Company boards urged to put ethical culture at the top of their agenda


Company boards are being urged to promote an ethical culture across the business as a matter of priority.

New guidance published by the Institute of Business Ethics (IBE), which advises businesses on good practice, outlines the importance of embedding an ethical culture in recruitment, training and pay policies.

It comes as a result of a consultation that IBE held with businesses across the country this year after a poll found that just one in three Britons believe firms operate ethically.

The consultation advisory group included business leaders from Abrdn, Travis Perkins, the Co-op Group, Schroders company secretary and Serco.

A positive ethical culture supports good decision-making and allows a business to show it is committed to doing the right thing for the right reasons

IBE director Ian Peters

The new guidance encourages boards to consider ethical behaviour in appointments and promotions as well as provide board members, senior leadership and the workforce with training to embed the company’s purpose and values.

It also calls for boards to lead by example and ensure that ethical risks are taken into consideration in major operational and strategic decisions.

Ian Peters, IBE director, said: “A positive ethical culture supports good decision-making and allows a business to show it is committed to doing the right thing for the right reasons.

“That’s fundamental if you’re going to retain staff, maintain a positive workplace environment, and ensure customer loyalty.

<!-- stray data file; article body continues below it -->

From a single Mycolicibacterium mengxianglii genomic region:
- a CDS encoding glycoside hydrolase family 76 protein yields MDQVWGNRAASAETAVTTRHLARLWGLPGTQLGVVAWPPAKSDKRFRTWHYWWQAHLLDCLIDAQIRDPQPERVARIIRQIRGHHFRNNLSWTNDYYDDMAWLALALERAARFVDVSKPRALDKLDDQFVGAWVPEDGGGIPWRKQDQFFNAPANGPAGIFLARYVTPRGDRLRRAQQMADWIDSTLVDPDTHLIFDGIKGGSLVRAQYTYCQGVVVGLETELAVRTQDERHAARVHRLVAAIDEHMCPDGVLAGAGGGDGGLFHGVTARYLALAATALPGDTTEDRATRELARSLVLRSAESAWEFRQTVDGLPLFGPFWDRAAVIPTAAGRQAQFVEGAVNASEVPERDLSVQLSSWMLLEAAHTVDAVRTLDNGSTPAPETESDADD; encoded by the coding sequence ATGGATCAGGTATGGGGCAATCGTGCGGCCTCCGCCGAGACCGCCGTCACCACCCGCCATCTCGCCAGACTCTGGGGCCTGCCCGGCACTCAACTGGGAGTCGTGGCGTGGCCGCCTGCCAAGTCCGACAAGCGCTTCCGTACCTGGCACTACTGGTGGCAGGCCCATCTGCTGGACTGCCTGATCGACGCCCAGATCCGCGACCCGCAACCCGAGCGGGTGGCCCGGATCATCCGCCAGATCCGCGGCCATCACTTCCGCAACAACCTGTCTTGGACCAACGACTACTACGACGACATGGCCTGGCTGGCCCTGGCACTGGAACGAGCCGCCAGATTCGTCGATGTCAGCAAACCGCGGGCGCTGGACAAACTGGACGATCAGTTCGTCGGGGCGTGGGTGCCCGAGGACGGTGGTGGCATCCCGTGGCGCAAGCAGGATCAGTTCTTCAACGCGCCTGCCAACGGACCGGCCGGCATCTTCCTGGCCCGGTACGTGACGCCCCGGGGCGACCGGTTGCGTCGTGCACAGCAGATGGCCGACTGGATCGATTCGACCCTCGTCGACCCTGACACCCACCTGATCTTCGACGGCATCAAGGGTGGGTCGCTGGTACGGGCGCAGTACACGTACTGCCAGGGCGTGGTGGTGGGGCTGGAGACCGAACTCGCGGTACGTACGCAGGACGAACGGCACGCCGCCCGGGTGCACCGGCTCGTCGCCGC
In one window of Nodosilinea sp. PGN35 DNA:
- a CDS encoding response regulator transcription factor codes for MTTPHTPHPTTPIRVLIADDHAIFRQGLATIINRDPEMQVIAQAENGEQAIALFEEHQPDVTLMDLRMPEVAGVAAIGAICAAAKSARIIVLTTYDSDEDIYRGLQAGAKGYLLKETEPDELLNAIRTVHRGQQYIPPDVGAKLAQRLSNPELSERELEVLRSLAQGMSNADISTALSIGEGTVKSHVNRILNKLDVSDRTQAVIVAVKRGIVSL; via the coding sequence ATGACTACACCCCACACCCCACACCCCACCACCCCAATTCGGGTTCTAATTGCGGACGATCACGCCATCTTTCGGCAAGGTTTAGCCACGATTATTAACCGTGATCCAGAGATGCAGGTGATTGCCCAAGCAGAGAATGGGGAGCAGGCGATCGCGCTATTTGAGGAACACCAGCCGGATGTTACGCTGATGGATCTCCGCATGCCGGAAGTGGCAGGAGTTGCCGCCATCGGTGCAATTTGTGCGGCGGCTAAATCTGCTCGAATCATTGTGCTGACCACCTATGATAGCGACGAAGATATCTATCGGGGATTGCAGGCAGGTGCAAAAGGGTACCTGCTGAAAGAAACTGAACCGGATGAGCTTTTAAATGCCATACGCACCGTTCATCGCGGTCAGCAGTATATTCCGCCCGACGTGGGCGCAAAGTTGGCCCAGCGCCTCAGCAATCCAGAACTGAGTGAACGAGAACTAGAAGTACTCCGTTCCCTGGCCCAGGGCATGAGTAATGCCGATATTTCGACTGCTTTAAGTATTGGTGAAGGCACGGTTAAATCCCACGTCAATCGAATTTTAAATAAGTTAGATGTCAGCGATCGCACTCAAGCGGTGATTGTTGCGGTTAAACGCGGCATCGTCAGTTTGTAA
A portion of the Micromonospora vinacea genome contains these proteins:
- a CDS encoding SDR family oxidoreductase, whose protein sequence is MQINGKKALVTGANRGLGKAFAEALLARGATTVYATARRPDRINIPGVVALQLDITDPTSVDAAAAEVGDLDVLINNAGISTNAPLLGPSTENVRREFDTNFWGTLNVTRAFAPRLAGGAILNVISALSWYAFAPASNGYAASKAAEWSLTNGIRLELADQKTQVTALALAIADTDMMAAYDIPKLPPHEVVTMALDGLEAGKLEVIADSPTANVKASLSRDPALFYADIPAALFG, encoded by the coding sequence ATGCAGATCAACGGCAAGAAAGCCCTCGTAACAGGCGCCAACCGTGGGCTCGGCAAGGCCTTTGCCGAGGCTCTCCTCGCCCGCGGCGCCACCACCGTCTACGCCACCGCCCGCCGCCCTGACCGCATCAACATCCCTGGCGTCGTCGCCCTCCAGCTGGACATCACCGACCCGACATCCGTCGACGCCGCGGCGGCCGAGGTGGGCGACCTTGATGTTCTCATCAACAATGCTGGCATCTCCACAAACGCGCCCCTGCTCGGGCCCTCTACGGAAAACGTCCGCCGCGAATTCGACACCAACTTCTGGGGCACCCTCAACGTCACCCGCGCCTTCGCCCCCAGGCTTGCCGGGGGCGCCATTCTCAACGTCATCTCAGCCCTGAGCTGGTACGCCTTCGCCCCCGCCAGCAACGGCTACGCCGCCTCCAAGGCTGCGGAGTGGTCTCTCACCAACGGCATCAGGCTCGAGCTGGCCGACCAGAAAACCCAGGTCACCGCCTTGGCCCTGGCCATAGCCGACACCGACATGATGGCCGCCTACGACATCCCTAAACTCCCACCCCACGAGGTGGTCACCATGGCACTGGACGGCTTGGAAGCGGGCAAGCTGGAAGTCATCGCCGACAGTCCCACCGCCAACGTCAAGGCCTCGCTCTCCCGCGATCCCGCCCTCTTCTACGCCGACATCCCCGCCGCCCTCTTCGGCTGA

“Research we conducted earlier this year shows the public is unconvinced that many companies operate ethically.

“The guidance we’ve published, working with some of the country’s most experienced business leaders, is intended to help boards with one of their most challenging responsibilities – how to set and embed an ethical culture.”

Simon Thompson, chairman of the advisory group, said: “An ethical culture is a source of competitive advantage, promoting high standards of business conduct and integrity and building trust and loyalty with customers, staff and other stakeholders.

“Companies face increasingly complex and varied ethical challenges as expectations about the role of business in society continue to evolve.

“All the contributors to this guidance have had to manage a significant ethical issue at some point in their board careers.

“The guidance is based on that experience and intended to support other board members as they seek to promote an ethical business culture within their own companies.”

Mark Babington, executive director of regulatory standards at the Financial Reporting Council, said: “Boards can show real leadership in embedding a positive ethical culture across their company.

“This is welcome guidance that underlines the importance of culture being at the top of every boardroom agenda.”

In May, the IBE found that only one in two FTSE 100 and FTSE 250 companies have publicly accessible codes of ethics, of which two-thirds were judged to be of good quality.

Half of the FTSE 100 codes of ethics were also found not to include written assurances of protection for staff raising concerns about ethical behaviour.


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